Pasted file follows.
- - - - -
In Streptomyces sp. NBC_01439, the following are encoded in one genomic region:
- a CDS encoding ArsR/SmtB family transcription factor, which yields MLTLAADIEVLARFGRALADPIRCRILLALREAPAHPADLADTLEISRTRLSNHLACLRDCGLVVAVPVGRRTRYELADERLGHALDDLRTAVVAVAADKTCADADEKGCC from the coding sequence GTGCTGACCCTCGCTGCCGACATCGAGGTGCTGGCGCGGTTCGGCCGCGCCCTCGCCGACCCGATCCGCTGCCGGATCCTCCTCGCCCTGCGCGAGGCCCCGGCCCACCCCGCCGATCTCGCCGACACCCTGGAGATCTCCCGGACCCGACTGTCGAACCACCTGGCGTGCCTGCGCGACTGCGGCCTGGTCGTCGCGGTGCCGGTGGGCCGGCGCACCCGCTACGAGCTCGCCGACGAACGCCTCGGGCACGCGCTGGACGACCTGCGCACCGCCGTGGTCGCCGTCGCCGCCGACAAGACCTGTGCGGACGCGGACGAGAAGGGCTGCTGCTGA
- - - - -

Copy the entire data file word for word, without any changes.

In Streptomyces sp. NBC_01439, the following are encoded in one genomic region:
- a CDS encoding ArsR/SmtB family transcription factor, which yields MLTLAADIEVLARFGRALADPIRCRILLALREAPAHPADLADTLEISRTRLSNHLACLRDCGLVVAVPVGRRTRYELADERLGHALDDLRTAVVAVAADKTCADADEKGCC from the coding sequence GTGCTGACCCTCGCTGCCGACATCGAGGTGCTGGCGCGGTTCGGCCGCGCCCTCGCCGACCCGATCCGCTGCCGGATCCTCCTCGCCCTGCGCGAGGCCCCGGCCCACCCCGCCGATCTCGCCGACACCCTGGAGATCTCCCGGACCCGACTGTCGAACCACCTGGCGTGCCTGCGCGACTGCGGCCTGGTCGTCGCGGTGCCGGTGGGCCGGCGCACCCGCTACGAGCTCGCCGACGAACGCCTCGGGCACGCGCTGGACGACCTGCGCACCGCCGTGGTCGCCGTCGCCGCCGACAAGACCTGTGCGGACGCGGACGAGAAGGGCTGCTGCTGA